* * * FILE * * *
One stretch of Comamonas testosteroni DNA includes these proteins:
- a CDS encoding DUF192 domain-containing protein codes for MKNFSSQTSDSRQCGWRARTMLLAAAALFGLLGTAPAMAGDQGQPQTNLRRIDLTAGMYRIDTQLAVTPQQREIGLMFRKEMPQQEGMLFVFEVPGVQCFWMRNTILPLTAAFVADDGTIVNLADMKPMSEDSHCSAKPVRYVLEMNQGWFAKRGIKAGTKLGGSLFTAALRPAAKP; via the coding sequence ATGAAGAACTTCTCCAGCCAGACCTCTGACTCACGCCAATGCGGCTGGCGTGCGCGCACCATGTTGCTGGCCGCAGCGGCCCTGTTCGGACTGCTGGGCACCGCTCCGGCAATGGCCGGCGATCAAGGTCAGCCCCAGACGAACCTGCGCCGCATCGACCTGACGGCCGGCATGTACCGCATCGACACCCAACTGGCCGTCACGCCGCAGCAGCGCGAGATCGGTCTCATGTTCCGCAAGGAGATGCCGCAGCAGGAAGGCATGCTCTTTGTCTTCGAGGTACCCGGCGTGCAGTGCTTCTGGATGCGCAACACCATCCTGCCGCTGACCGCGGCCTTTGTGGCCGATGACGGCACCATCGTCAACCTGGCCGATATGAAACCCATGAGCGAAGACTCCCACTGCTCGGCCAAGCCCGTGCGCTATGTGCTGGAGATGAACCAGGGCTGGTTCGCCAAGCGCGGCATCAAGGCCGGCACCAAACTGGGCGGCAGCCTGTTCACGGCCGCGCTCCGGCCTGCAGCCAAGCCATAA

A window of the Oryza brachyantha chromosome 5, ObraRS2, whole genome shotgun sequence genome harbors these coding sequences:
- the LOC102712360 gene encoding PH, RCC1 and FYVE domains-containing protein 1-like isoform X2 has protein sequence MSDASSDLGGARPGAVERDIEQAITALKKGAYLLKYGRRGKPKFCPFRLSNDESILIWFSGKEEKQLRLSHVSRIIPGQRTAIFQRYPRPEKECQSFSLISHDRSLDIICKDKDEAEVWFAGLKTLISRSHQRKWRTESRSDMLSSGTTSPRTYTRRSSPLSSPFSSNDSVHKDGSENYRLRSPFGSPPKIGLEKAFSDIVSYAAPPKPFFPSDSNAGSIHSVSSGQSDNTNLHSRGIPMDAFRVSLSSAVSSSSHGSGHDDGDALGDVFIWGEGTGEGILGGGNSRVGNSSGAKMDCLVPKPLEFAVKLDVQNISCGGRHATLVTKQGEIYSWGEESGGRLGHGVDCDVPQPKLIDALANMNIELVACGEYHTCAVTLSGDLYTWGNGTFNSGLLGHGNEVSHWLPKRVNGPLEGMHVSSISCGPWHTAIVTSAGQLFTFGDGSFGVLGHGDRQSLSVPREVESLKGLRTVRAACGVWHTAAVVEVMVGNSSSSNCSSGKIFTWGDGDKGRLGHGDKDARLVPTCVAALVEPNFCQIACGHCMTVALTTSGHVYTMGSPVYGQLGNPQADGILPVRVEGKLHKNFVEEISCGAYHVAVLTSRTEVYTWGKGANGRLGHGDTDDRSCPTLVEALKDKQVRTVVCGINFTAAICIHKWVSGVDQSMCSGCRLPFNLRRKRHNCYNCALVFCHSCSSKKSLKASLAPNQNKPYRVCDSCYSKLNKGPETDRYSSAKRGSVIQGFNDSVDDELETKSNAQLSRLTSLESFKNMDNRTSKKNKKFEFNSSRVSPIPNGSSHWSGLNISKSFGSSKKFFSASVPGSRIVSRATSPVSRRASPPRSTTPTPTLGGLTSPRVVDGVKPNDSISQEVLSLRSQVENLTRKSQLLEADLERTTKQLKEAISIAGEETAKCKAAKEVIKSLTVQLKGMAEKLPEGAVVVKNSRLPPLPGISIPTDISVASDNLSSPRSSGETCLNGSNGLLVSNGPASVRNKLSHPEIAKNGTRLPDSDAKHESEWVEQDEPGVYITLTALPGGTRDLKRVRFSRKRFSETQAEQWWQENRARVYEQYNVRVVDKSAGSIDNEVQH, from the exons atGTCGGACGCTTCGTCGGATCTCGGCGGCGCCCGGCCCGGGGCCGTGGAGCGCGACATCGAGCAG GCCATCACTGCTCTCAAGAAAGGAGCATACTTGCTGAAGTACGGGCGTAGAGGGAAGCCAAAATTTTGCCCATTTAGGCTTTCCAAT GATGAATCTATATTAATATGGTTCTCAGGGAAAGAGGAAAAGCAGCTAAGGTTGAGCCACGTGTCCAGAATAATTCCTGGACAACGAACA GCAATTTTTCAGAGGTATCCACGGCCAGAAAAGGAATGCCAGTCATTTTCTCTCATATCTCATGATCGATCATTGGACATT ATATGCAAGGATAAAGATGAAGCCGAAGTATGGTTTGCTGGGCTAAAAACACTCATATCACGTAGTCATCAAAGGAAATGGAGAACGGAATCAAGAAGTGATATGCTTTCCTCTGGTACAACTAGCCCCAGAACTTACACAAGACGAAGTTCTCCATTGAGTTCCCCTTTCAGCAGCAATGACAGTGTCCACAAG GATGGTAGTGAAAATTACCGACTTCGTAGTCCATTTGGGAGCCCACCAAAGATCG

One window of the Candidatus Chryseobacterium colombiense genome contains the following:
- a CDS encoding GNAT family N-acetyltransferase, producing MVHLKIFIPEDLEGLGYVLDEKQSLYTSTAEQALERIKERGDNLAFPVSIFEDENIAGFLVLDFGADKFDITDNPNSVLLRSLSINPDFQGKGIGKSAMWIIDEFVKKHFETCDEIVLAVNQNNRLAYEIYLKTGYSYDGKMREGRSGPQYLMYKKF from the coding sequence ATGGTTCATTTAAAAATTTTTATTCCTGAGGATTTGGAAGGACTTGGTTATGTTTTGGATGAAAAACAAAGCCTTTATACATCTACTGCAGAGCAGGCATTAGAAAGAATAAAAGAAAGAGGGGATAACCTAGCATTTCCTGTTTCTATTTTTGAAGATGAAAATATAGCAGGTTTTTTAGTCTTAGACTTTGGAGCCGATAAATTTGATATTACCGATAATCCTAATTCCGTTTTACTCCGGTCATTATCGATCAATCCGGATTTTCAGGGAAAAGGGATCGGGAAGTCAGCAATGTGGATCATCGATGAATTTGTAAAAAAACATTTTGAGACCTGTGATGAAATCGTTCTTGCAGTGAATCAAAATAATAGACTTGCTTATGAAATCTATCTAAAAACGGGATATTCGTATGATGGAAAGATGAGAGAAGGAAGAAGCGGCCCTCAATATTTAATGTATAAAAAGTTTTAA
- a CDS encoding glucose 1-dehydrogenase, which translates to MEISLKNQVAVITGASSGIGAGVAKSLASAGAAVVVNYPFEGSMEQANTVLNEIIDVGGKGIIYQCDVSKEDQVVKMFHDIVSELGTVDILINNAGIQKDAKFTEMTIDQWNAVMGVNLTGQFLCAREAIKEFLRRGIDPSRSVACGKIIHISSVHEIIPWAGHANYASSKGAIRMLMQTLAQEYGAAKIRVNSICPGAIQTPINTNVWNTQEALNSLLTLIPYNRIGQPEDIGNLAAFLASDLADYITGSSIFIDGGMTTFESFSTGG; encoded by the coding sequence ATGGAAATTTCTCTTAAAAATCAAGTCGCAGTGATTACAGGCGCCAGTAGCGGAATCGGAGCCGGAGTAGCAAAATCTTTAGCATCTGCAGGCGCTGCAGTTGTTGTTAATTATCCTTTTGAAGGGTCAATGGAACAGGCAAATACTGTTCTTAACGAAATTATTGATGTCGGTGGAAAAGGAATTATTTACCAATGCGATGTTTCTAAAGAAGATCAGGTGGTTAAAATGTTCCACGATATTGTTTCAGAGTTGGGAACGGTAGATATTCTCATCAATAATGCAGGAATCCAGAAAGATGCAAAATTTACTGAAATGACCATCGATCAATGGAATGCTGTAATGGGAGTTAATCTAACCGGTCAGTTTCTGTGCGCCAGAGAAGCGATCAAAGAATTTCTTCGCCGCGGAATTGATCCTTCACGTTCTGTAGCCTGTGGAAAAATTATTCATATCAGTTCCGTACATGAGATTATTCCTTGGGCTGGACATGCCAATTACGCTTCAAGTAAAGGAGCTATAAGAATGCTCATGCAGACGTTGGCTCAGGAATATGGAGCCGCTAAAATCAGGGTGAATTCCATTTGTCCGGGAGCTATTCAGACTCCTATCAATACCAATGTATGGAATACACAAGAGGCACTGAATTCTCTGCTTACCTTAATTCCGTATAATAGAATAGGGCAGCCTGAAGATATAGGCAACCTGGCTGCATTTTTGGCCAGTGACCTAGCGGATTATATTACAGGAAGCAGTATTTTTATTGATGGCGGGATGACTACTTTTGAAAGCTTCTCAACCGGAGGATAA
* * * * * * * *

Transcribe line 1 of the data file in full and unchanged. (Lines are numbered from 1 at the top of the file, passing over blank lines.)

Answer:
One stretch of Comamonas testosteroni DNA includes these proteins: